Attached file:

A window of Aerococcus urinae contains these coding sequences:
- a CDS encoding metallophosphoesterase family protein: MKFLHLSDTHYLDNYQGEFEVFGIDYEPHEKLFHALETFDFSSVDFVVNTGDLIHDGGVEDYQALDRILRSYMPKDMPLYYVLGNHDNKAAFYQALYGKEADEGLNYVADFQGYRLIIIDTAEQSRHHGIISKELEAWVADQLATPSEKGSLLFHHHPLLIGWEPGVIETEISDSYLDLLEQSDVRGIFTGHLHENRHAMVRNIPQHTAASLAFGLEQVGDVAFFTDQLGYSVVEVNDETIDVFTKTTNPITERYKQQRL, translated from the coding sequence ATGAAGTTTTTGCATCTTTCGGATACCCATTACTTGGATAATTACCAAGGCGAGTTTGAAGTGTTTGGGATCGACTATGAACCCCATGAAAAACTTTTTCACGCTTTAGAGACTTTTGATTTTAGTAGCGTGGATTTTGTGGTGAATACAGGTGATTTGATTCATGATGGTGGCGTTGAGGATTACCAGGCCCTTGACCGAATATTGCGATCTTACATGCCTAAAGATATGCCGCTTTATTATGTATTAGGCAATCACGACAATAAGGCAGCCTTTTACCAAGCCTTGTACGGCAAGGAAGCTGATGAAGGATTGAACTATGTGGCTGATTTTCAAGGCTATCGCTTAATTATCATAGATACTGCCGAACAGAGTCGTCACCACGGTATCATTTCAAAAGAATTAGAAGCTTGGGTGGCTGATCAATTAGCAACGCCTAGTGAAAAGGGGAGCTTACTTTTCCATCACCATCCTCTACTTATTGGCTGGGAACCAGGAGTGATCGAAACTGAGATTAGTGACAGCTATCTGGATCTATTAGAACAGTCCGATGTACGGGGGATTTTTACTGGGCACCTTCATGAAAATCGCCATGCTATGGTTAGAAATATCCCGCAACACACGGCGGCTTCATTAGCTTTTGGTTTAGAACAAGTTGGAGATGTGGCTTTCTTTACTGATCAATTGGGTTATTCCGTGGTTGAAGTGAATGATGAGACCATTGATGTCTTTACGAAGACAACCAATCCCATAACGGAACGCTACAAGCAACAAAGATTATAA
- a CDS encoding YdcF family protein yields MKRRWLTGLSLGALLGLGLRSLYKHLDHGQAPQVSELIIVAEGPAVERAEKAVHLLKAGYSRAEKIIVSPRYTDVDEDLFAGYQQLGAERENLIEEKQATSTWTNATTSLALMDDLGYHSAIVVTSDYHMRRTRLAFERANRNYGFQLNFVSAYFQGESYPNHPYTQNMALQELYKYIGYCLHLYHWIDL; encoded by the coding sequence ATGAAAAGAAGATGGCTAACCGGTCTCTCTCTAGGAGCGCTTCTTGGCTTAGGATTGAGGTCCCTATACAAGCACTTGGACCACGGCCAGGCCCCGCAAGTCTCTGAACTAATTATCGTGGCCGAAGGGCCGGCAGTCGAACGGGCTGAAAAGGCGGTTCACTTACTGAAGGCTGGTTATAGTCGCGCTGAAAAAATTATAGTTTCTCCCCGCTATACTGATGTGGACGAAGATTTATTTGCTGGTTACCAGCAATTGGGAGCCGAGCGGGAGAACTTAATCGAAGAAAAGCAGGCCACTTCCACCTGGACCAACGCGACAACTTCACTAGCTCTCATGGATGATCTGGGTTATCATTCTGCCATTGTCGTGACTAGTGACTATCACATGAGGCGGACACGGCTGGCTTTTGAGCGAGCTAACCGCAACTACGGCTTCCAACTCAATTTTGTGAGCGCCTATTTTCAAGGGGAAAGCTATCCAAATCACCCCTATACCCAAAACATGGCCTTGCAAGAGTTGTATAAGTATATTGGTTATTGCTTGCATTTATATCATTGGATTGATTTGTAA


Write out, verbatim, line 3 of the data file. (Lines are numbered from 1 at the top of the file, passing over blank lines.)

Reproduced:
- a CDS encoding YdcF family protein yields MKRRWLTGLSLGALLGLGLRSLYKHLDHGQAPQVSELIIVAEGPAVERAEKAVHLLKAGYSRAEKIIVSPRYTDVDEDLFAGYQQLGAERENLIEEKQATSTWTNATTSLALMDDLGYHSAIVVTSDYHMRRTRLAFERANRNYGFQLNFVSAYFQGESYPNHPYTQNMALQELYKYIGYCLHLYHWIDL; encoded by the coding sequence ATGAAAAGAAGATGGCTAACCGGTCTCTCTCTAGGAGCGCTTCTTGGCTTAGGATTGAGGTCCCTATACAAGCACTTGGACCACGGCCAGGCCCCGCAAGTCTCTGAACTAATTATCGTGGCCGAAGGGCCGGCAGTCGAACGGGCTGAAAAGGCGGTTCACTTACTGAAGGCTGGTTATAGTCGCGCTGAAAAAATTATAGTTTCTCCCCGCTATACTGATGTGGACGAAGATTTATTTGCTGGTTACCAGCAATTGGGAGCCGAGCGGGAGAACTTAATCGAAGAAAAGCAGGCCACTTCCACCTGGACCAACGCGACAACTTCACTAGCTCTCATGGATGATCTGGGTTATCATTCTGCCATTGTCGTGACTAGTGACTATCACATGAGGCGGACACGGCTGGCTTTTGAGCGAGCTAACCGCAACTACGGCTTCCAACTCAATTTTGTGAGCGCCTATTTTCAAGGGGAAAGCTATCCAAATCACCCCTATACCCAAAACATGGCCTTGCAAGAGTTGTATAAGTATATTGGTTATTGCTTGCATTTATATCATTGGATTGATTTGTAA